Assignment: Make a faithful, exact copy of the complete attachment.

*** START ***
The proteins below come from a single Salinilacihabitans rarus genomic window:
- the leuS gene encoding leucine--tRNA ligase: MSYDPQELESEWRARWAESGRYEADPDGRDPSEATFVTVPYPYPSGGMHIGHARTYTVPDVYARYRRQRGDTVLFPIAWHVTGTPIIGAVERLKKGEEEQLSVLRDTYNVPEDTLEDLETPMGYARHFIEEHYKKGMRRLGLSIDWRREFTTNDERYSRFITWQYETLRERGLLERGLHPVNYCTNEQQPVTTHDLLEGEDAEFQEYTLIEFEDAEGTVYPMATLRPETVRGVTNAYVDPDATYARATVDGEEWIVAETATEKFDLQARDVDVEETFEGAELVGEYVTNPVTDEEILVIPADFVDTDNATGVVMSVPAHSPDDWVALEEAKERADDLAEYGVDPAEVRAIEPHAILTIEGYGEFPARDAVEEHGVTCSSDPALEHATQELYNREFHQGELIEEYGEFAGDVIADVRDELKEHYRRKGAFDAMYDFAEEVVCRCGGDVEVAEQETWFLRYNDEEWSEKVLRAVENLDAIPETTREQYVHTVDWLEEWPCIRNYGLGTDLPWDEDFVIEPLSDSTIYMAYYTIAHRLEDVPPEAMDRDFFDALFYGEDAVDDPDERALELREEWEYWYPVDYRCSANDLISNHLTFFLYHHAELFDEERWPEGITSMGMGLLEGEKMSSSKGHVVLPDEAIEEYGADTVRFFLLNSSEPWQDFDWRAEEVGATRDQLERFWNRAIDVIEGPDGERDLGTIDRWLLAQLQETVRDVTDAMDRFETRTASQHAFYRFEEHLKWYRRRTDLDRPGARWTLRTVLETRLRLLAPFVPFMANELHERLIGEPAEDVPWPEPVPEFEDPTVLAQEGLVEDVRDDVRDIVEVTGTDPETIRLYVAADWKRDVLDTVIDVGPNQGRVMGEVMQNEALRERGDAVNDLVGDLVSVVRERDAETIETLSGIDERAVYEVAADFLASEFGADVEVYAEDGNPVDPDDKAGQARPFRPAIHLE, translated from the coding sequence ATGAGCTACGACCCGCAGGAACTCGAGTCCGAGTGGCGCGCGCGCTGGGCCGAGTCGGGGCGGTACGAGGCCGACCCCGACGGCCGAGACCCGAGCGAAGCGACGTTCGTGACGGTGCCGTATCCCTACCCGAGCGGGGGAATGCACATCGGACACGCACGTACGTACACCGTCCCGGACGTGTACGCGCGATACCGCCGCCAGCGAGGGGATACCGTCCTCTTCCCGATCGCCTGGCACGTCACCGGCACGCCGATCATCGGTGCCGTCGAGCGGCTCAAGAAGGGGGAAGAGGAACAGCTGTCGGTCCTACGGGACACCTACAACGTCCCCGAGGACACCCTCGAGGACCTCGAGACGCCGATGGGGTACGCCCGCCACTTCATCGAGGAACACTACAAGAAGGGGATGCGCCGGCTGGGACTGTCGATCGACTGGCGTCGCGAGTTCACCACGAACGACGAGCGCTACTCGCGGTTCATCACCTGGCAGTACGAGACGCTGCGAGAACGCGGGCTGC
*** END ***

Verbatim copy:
The proteins below come from a single Salinilacihabitans rarus genomic window:
- the leuS gene encoding leucine--tRNA ligase: MSYDPQELESEWRARWAESGRYEADPDGRDPSEATFVTVPYPYPSGGMHIGHARTYTVPDVYARYRRQRGDTVLFPIAWHVTGTPIIGAVERLKKGEEEQLSVLRDTYNVPEDTLEDLETPMGYARHFIEEHYKKGMRRLGLSIDWRREFTTNDERYSRFITWQYETLRERGLLERGLHPVNYCTNEQQPVTTHDLLEGEDAEFQEYTLIEFEDAEGTVYPMATLRPETVRGVTNAYVDPDATYARATVDGEEWIVAETATEKFDLQARDVDVEETFEGAELVGEYVTNPVTDEEILVIPADFVDTDNATGVVMSVPAHSPDDWVALEEAKERADDLAEYGVDPAEVRAIEPHAILTIEGYGEFPARDAVEEHGVTCSSDPALEHATQELYNREFHQGELIEEYGEFAGDVIADVRDELKEHYRRKGAFDAMYDFAEEVVCRCGGDVEVAEQETWFLRYNDEEWSEKVLRAVENLDAIPETTREQYVHTVDWLEEWPCIRNYGLGTDLPWDEDFVIEPLSDSTIYMAYYTIAHRLEDVPPEAMDRDFFDALFYGEDAVDDPDERALELREEWEYWYPVDYRCSANDLISNHLTFFLYHHAELFDEERWPEGITSMGMGLLEGEKMSSSKGHVVLPDEAIEEYGADTVRFFLLNSSEPWQDFDWRAEEVGATRDQLERFWNRAIDVIEGPDGERDLGTIDRWLLAQLQETVRDVTDAMDRFETRTASQHAFYRFEEHLKWYRRRTDLDRPGARWTLRTVLETRLRLLAPFVPFMANELHERLIGEPAEDVPWPEPVPEFEDPTVLAQEGLVEDVRDDVRDIVEVTGTDPETIRLYVAADWKRDVLDTVIDVGPNQGRVMGEVMQNEALRERGDAVNDLVGDLVSVVRERDAETIETLSGIDERAVYEVAADFLASEFGADVEVYAEDGNPVDPDDKAGQARPFRPAIHLE, translated from the coding sequence ATGAGCTACGACCCGCAGGAACTCGAGTCCGAGTGGCGCGCGCGCTGGGCCGAGTCGGGGCGGTACGAGGCCGACCCCGACGGCCGAGACCCGAGCGAAGCGACGTTCGTGACGGTGCCGTATCCCTACCCGAGCGGGGGAATGCACATCGGACACGCACGTACGTACACCGTCCCGGACGTGTACGCGCGATACCGCCGCCAGCGAGGGGATACCGTCCTCTTCCCGATCGCCTGGCACGTCACCGGCACGCCGATCATCGGTGCCGTCGAGCGGCTCAAGAAGGGGGAAGAGGAACAGCTGTCGGTCCTACGGGACACCTACAACGTCCCCGAGGACACCCTCGAGGACCTCGAGACGCCGATGGGGTACGCCCGCCACTTCATCGAGGAACACTACAAGAAGGGGATGCGCCGGCTGGGACTGTCGATCGACTGGCGTCGCGAGTTCACCACGAACGACGAGCGCTACTCGCGGTTCATCACCTGGCAGTACGAGACGCTGCGAGAACGCGGGCTGC